Discover bytebeat. A new genre of algorithmic music has been developed by demoscene coder viznut, a.k.a. PwP. Sharing genes with chiptunes and facilitated by bitwise operators, bytebeats are decidedly non-traditional music created by short, programmatic formulas. Read about computationally minimal art, the aesthetic that spawned bytebeat. Try your hand at composing (some helpful examples). Read an explanation of how the formulas work. A few more pieces.
posted by I've wasted my life on Jan 23, 2012 - 48 comments

Javascript

What's a JavaScript Closure? Ever wonder about some of JavaScript's more advanced and esoteric features? Nathan Whitehead's interactive tutorial explains and walks through each of these concepts one step at a time. At the end of each lesson, you are encouraged to write short snippets of code demonstrating the concepts that you just learned, which are then automatically checked for errors and verified.

Perhaps you're new to JavaScript, or programming in general; CodeAcademy offers similar interactive tutorials that will teach you the basics, and hold your hand along the way. Perhaps you'd rather learn at a more even pace; CodeAcademy's CodeYear will introduce you to one new concept every week throughout 2012. [more inside]
posted by schmod on Jan 20, 2012 - 42 comments

Code Search is dead. Long live Code Search.

"Google turned off Code Search earlier this week." Google announced Code Search's impending departure last October (to unhappiness). Russ Cox, one of the original authors of Code Search and one of the head Go engineers (previously and previouslier) has published an explanation of how Code Search worked, and enough code that you can run similar queries on your own machine.
posted by mkb on Jan 19, 2012 - 17 comments

Live Coded Demoscene

When Iñigo Quílez isn't hard at work at Pixar, he's active in the demoscene, creating 4KB programs that render incredible procedurally generated scenes. He also writes tutorials on both video and audio synthesis, but arguably the coolest section of his site features live-coding videos of him improvising both audio and video rendering code that will make any experienced programmer feel wholly inadequate.
posted by spiderskull on Jan 8, 2012 - 32 comments

A knowlege of Java may also be required

How to Ace a Google Interview
posted by Artw on Dec 26, 2011 - 146 comments

print "And now for something completely %s" % 'different'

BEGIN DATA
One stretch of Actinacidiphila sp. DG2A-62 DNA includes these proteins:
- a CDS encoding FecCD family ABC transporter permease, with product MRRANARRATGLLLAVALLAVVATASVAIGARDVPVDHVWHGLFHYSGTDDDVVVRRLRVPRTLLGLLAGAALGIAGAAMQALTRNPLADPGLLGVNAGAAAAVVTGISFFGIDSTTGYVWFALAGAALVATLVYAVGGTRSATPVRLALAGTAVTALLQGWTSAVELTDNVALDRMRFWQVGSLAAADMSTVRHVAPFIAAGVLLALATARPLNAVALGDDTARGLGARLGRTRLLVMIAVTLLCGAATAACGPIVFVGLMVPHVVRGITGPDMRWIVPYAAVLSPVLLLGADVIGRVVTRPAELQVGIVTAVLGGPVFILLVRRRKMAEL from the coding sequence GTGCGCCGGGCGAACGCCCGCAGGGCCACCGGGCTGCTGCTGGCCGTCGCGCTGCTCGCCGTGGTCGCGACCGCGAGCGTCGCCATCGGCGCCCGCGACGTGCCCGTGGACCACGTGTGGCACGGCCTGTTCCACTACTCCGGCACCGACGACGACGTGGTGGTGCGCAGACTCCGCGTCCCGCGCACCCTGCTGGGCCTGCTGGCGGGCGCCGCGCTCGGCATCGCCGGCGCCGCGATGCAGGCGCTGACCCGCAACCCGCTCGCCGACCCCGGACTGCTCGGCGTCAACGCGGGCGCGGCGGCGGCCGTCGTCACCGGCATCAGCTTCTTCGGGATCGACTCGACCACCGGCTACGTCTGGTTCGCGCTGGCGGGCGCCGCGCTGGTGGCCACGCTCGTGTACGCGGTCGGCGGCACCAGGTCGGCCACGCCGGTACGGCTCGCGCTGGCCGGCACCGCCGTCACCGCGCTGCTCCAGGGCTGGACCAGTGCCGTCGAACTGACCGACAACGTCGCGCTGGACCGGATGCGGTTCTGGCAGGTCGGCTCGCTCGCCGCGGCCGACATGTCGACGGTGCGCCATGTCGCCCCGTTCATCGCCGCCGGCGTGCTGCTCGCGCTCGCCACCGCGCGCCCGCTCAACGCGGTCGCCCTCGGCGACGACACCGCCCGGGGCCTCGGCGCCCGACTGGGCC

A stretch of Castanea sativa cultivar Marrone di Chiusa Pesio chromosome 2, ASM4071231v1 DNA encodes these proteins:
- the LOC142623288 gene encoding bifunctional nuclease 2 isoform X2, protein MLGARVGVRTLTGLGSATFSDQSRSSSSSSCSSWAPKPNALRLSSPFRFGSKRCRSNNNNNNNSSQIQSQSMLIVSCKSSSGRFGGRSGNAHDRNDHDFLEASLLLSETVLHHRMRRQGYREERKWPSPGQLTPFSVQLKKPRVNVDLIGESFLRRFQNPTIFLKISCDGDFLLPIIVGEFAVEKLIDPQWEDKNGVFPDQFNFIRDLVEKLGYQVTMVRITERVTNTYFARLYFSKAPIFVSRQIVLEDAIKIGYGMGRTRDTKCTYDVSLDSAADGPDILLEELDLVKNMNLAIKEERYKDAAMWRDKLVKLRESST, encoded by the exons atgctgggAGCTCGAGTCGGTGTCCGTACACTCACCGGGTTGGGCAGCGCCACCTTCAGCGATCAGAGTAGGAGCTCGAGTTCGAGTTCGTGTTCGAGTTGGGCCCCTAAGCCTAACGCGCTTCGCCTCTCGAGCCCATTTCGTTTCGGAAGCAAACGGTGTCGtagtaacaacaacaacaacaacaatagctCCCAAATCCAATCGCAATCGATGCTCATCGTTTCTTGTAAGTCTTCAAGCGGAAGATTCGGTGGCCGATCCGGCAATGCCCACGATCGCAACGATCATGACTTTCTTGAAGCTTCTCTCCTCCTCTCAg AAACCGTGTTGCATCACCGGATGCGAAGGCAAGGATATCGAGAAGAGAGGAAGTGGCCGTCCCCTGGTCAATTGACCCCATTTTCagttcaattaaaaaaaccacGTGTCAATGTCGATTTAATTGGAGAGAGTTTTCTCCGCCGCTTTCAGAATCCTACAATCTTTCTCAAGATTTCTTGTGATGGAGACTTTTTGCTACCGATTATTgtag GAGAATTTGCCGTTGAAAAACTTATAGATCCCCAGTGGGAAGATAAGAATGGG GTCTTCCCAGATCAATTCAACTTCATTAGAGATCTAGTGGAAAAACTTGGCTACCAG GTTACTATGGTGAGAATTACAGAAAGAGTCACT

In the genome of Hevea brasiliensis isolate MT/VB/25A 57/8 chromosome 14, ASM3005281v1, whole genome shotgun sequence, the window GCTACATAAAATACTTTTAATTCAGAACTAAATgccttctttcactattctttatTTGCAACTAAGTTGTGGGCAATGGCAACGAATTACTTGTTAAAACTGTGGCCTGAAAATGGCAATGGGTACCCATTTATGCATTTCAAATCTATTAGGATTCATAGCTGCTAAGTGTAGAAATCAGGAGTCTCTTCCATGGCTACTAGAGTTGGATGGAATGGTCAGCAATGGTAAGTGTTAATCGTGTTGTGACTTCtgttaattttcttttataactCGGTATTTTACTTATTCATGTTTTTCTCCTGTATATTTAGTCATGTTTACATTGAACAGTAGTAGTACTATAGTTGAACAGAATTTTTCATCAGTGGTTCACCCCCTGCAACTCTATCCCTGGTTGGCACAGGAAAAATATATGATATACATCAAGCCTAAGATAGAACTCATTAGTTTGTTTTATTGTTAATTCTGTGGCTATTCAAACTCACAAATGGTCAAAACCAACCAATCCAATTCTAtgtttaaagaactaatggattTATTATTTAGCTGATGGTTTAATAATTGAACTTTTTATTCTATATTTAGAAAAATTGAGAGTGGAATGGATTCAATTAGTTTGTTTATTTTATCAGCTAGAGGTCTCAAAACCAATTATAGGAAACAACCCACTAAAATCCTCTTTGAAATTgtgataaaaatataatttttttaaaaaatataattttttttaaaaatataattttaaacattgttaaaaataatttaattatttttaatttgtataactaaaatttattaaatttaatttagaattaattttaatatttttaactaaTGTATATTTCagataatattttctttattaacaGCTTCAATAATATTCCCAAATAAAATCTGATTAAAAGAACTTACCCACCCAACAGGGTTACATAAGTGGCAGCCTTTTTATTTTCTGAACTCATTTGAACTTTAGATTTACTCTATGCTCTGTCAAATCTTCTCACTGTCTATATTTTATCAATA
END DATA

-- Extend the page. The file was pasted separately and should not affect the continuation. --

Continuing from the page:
This month, Python won "Best Programming Language" in the Linux Journal's Reader's Choice Awards 2011. If you're not convinced, Python Facts explains little simple things that make Python great. [more inside]
posted by Deathalicious on Dec 12, 2011 - 148 comments

Phone home

Secret iOS business; what you don’t know about your apps
posted by Artw on Oct 19, 2011 - 125 comments

Autism as a job requirement

It's long been thought that there is a high incidence of autism (and autism-related disorders like Asperger's) in IT fields. Now one company is looking to turn that into sales. [more inside]
posted by Chrysostom on Sep 22, 2011 - 33 comments

repl.it

repl.it is an online environment for interactively exploring programming languages. Supported languages.
posted by juv3nal on Sep 20, 2011 - 21 comments

When We Were Young

An oldie but a goodie: David Bennabaum on learning how to program and be a sys admin at his high school in his youth.
posted by reenum on Aug 12, 2011 - 18 comments

"Dana is playing Bill Clinton literally breastfeeding puppies—that was our introduction to America."

GQ: Teats Out: An Oral History of the Rise and Fall (and Rise) of "The Dana Carvey Show." "Steve Carell. Stephen Colbert. Louis C.K. Charlie Kaufman. Robert Smigel. Some of comedy's greatest minds got one of their biggest breaks on the short-lived but much-loved "The Dana Carvey Show." Fifteen years later, in this exclusive oral history, the players recount the brief but fertile life of a truly unusual show", all eight episodes of which are available on Hulu. (Previously) [more inside]
posted by zarq on Aug 9, 2011 - 33 comments

A Unique Business Opportunity.

The Craig's List Reverse Programmer Troll
posted by empath on Jul 14, 2011 - 39 comments